Facebook and Instagram: Even worse than Twitter

Whenever I tweet about a company, I like to go ahead and tag the company in the tweet, so they can see what I’m saying about them. Besides that, I’ve a natural inclination toward brand loyalty (for companies whose products I like), so I like to keep up with what the company is doing, and twitter is a good way to do that. (Not nearly as good a way as an RSS feed, but that’s neither here nor there.)

The upshot is that I’m not infrequently searching for a company’s twitter handle—and just lately, I’m pretty often not finding one. More and more companies are limiting their social media presence to Facebook and Instagram—both of which are terrible choices.

Facebook is very bad. It tries to monetize passing on information! It deliberately holds back information that the company wants to share and that I want to see, specifically in order to pressure the company to pay up.

Instagram may be even worse. It is inherently about sharing pictures, whereas information is often best presented as text. Worse yet, it won’t share links, which is almost always what companies (should) want to do, if they’re trying to tell me about the sorts of things I want to hear about.

Twitter is a bad company that provides a service which is bad in many ways, but at least it will show me all the tweets of the company I’ve followed, tweets which can include text and links as well as pictures.

The photo at the top is of a donut I bought this morning at Industrial Donut—the latest company I noticed limiting its social media presence to Facebook and Instagram.

Window seat

Just a little post to brag on our townhouse, which is gradually getting set up the way we want it.

Of course, unpacking is a lot of work (on top of all our other work)—but that’s okay. When we need a break, we can sit in the window seat upstairs in the study.

I’m planning to get a wedgey cushion, but for now these two pillows are doing a fine job. Behind them on the window sill you can see: My tablet (which I’ll get back to reading a book on, as soon as I post this), my coffee flask, Wellington (one of my science fictional elephants, and sometimes the elephant of surprise), Norman the Chambered Nautilus, a tiny little Ganesh sculpture, a plastic yogurt container (currently empty, but used to hold odds and ends), and a tube full of brightly colored cat toys. And, of course, behind that you see the tree outside the window, and beyond that a view of Winfield Village looking east from our townhouse.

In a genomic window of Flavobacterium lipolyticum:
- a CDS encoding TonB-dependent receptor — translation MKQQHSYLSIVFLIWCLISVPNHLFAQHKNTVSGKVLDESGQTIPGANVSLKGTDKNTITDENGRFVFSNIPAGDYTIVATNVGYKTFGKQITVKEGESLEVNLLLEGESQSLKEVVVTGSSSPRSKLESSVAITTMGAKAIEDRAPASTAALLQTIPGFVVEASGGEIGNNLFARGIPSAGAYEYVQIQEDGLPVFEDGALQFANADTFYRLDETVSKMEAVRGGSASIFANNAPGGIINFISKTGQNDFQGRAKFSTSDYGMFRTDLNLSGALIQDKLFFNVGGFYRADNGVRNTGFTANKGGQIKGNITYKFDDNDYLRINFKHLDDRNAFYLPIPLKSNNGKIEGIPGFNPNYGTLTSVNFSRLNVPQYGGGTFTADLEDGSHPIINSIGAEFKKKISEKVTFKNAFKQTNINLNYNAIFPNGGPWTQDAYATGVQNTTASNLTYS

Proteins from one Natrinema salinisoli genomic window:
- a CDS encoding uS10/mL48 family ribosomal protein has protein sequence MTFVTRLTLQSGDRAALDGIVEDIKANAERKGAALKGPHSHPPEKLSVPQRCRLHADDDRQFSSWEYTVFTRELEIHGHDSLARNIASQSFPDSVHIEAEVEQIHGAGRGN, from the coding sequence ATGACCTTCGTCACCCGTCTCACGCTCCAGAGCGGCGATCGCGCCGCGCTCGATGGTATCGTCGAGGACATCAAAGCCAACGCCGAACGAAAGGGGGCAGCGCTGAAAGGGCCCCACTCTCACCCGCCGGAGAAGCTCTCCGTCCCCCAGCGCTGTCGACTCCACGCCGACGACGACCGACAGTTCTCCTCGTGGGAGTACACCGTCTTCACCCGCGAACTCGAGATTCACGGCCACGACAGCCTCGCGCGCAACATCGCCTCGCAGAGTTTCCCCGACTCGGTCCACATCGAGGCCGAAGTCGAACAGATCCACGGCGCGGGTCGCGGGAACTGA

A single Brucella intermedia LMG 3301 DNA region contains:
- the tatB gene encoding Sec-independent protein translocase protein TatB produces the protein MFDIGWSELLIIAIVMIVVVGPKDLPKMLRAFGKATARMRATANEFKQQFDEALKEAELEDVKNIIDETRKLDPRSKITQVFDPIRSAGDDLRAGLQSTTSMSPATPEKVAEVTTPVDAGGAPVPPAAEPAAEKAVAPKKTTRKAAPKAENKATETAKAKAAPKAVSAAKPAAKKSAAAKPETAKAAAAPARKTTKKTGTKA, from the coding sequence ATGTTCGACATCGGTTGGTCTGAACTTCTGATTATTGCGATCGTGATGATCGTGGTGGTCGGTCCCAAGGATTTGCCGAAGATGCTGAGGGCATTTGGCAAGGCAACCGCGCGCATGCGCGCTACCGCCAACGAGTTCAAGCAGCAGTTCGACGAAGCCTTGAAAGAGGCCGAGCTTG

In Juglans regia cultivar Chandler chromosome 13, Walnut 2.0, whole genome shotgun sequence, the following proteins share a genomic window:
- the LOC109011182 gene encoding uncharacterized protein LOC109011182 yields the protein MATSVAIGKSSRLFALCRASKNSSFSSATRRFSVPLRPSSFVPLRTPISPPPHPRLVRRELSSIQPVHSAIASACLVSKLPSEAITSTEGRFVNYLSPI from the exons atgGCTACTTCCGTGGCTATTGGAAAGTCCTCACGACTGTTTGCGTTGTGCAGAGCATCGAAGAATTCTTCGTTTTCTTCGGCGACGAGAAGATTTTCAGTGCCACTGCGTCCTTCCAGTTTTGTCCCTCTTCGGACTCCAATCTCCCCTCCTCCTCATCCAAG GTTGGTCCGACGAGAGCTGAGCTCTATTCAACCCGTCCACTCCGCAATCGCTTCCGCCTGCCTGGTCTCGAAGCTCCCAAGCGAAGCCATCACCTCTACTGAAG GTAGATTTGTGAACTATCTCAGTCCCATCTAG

Nobody knows what cream is any more

Jackie started noticing some years ago that waiters seemed not to understand that cream is an actual, specific thing. Waiters would offer her cream for her coffee, and then bring some industrial concoction of water, corn syrup, tropical oils, and mono- and di- glycerides (sometimes including some milk solids).

She learned to ask for milk instead, because even waiters seem to understand that milk is an actual, specific thing.

This week, for the first time, we observed the reverse. The waiter offered to bring “creamer,” so Jackie said she’d drink her coffee black. I’m new enough to drinking coffee that I’ve never had creamer, so I figured I’d give it a try and said, “Sure, bring some creamer.”

The waiter brought actual cream.

I can see restaurant owners urging waiters to offer cream when what they’re bringing is some much cheaper substitute, the same way they tell waiters to claim that the vegetables are fresh when they’re actually frozen. But no one would think it made sense to offer some cheap substitute and then bring the real thing.

The only explanation I can think of is that people these days don’t know what cream is. And I guess that makes sense. When my parents were kids, people still got unhomogenized milk, where the cream would literally rise to the top, so they knew it was an actual, specific thing. But we’re now two generations removed from that. Plenty of time for people to forget what cream is.